The Case For A Self-Determined Education

Abolishing majors for a better education
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The more time I spend here, the more frustrated I become with the university that I sort of chose to go to.

In response to the administration’s mismanagement of funds, they have chosen to merge small departments of similar goals within the College or Arts and Humanities & Social Sciences in order to consolidate funds. These mergers are happening while HSU undergoes assessment to become a polytechnic university, which would further emphasize STEM above the humanities. This hurts all students.

STEM majors may easily get the idea that they don’t need to develop communication skills, hurting their chances of conveying what their research means. Humanities majors will have a harder time receiving a decent education as their programs shrink to accommodate STEM, potentially encouraging them to leave or not enroll in the first place. Undeclared majors may feel pressured to choose one based on the resources available to them, rather than what excites them.

As an alternative I propose we abolish the major system entirely. Hear me out.

How many interesting classes have you enjoyed that didn’t count towards your requirements? And how many classes did you consider taking, only to realize that you can’t fit them in and graduate on time? Now what if any and all classes counted towards your degree?

Here’s what I propose. We stop using set lists of classes, and allow students to explore several fields. Any class where a student learns something new should count towards their graduation requirements. Taking preselected major classes limits student adaptability.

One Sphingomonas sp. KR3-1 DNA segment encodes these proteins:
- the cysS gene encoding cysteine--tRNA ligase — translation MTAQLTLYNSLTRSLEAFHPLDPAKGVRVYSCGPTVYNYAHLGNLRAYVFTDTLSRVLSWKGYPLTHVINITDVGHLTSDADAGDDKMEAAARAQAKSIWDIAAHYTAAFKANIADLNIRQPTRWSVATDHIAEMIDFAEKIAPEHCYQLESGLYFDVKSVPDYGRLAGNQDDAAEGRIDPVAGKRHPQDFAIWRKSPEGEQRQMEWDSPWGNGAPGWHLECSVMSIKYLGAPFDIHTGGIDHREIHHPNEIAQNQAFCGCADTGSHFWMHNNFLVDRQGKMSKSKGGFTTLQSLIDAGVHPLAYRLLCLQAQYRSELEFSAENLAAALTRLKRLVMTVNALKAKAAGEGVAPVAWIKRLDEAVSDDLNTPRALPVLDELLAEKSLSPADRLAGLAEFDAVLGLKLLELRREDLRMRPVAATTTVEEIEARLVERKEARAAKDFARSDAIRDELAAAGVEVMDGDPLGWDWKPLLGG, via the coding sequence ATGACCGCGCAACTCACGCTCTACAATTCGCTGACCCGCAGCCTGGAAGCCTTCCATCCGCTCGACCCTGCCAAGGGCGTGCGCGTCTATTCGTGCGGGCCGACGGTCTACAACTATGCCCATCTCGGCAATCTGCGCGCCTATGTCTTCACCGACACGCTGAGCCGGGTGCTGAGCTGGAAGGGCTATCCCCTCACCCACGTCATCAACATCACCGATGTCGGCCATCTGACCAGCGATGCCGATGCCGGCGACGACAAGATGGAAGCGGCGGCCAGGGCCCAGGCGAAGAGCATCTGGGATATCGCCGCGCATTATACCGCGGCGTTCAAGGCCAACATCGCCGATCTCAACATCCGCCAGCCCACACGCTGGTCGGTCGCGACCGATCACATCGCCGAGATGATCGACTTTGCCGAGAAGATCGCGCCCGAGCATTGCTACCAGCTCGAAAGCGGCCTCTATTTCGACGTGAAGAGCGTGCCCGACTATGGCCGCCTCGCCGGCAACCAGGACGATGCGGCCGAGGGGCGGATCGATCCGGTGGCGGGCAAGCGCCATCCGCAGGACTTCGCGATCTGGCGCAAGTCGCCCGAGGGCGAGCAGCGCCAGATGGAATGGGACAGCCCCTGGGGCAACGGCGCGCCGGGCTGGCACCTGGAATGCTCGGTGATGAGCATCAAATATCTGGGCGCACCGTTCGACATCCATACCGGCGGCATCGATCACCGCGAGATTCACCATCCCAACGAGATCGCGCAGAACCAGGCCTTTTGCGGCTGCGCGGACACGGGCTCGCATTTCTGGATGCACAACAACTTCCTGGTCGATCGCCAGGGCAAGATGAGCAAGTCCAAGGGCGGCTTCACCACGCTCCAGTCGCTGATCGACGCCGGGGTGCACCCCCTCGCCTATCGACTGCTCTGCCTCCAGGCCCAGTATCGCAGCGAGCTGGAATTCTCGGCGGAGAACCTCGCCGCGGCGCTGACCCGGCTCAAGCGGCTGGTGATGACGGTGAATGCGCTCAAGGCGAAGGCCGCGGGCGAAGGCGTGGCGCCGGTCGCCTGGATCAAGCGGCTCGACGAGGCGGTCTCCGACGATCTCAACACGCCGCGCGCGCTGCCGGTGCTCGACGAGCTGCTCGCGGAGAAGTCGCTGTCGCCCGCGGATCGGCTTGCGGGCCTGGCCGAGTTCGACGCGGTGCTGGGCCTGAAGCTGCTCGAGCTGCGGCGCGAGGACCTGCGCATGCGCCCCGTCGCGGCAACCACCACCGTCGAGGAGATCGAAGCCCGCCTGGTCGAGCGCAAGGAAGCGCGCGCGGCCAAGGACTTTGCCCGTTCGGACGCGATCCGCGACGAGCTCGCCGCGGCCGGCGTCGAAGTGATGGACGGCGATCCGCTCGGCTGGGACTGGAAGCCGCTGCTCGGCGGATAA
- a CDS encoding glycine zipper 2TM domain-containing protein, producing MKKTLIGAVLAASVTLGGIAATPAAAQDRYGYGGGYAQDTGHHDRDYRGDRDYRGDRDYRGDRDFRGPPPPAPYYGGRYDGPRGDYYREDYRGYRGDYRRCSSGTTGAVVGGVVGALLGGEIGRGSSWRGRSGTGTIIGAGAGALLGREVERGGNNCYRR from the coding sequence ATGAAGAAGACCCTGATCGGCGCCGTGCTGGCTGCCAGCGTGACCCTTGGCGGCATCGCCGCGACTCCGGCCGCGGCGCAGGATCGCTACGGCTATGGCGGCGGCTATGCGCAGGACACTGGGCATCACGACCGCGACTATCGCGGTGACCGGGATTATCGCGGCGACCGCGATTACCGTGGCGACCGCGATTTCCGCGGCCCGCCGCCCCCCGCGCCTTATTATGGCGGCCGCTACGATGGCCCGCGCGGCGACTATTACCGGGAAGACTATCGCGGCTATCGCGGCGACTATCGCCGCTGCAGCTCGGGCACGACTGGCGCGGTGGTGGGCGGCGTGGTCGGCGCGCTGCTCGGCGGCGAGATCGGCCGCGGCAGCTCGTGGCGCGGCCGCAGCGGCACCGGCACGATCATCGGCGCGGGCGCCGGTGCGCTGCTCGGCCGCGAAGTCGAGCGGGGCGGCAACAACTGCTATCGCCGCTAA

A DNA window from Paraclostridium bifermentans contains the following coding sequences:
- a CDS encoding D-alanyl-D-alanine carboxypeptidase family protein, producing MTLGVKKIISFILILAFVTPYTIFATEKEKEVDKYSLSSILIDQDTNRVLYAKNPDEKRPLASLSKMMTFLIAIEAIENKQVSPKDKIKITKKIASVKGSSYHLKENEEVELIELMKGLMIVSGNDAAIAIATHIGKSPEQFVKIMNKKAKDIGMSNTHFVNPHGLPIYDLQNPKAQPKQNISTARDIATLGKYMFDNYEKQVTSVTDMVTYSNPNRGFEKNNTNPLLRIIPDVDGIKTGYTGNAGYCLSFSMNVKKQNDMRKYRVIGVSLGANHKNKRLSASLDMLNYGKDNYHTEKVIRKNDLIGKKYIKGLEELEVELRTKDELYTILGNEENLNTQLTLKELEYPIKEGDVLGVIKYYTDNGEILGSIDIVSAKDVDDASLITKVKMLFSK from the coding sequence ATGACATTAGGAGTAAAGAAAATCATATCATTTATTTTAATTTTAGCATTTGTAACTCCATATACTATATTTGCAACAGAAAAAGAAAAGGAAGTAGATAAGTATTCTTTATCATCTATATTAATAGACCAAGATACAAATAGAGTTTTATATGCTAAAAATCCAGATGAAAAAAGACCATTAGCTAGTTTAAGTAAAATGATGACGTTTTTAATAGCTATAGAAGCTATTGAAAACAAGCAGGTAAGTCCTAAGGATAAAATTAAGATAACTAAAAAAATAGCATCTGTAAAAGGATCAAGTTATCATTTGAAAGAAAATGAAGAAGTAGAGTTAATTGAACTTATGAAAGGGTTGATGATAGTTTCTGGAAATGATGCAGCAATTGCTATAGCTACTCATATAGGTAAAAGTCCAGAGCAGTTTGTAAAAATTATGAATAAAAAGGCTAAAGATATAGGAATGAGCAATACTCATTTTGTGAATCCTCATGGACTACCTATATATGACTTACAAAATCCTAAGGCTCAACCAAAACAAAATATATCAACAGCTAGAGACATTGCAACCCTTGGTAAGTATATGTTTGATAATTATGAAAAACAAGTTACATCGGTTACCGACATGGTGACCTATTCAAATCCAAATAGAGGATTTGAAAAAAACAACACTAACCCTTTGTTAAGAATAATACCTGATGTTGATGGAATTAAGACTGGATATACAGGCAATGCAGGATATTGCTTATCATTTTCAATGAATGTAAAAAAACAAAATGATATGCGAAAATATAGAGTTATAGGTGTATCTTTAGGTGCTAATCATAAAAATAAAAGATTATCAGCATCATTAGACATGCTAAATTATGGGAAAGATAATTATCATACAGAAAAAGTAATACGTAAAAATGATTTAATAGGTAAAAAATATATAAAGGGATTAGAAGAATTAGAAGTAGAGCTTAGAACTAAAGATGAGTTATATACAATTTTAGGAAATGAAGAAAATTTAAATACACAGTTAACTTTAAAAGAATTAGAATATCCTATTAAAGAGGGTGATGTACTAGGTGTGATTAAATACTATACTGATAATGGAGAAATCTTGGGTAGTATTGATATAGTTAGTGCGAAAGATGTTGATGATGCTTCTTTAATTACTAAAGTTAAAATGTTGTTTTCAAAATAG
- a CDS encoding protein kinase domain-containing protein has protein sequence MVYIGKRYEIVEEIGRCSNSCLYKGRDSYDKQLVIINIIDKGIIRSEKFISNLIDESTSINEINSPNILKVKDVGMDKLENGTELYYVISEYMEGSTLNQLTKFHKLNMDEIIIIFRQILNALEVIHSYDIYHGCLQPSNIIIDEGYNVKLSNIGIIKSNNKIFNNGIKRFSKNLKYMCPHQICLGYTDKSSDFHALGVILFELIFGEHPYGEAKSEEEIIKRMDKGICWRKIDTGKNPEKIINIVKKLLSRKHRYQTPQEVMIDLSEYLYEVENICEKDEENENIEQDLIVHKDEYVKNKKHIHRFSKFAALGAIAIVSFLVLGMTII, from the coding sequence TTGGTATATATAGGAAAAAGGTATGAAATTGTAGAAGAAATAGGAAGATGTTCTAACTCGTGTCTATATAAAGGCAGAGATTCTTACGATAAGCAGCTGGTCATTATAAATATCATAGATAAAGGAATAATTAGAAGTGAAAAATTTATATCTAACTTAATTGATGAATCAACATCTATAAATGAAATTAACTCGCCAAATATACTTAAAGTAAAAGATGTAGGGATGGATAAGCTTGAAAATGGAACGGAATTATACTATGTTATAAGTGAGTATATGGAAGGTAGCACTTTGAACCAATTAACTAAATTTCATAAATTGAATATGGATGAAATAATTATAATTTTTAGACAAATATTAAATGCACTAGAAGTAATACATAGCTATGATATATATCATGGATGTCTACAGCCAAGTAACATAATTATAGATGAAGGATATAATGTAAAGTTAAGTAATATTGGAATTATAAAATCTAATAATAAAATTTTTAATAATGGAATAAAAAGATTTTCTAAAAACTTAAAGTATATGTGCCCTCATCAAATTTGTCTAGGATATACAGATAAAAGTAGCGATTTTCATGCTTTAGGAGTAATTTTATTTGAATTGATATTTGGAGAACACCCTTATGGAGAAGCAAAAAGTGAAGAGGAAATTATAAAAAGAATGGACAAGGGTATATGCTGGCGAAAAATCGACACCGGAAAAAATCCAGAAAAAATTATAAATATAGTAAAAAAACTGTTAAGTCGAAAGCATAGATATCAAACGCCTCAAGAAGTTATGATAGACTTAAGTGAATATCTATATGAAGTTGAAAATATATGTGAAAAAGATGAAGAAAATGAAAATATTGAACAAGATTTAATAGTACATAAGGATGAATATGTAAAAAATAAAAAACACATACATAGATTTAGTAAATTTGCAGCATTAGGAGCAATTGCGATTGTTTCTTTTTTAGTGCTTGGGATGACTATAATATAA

The Bureau Of Labor Statistics shows that Americans will have an average of 12 jobs in their lifetime, and only 27% of college graduates work in a field related to their degree. So why major?

In theory, a single discipline allows you to develop skills that will enable you to be successful in your chosen career. But your career will likely shift away from your degree the longer you are in the workforce. Exploring several fields in college will give you more versatility as you change careers later in life.

While we do need writers who can write, and programmers who can code, we also need to recognize that all types of careers are interconnected. A writer one year may be a filmmaker the next, and may enter a completely different profession the following year.

In modern times, everyone needs a comprehensive understanding of writing, anti-racism, science, especially as it relates to the ecosystem. A handful of GE classes won’t cut it. Forcing students to take classes they know will not help them in the future is unethical. Let us choose from any and all disciplines. Allow us to explore and develop a range of skills and knowledge.

More broadly, consider the real harm created by a specialized education that doesn’t acknowledge the need to question racial or other stereotypical biases. A 2016 study showed that 76% of white med students hold at least one false racist belief, including thicker skin, stronger immune systems and a higher pain tolerance than white patients. Two-thirds of women lawyers report sexual harassment by thier male peers, and that number is higher for women of color. Stated plainly, a high-level degree does not translate well-educated.

Everyone needs a holistic education that allows them to question all aspects of life and build transferable skills. We need scientists who can convey research in an understandable way, teachers who are both experts in their fields and can connect and communicate with students. (Math teachers, I’m looking at you.)

There are standards to be upheld. The graduation proficiency exam could incorporate ways to test people on the qualifications of the field they’re about to enter, ensuring that their courses were chosen with a goal in mind. But we should also acknowledge that most specialized careers require grad school or on-site training.

We don’t need to major. We need to learn, explore, and better ourselves.

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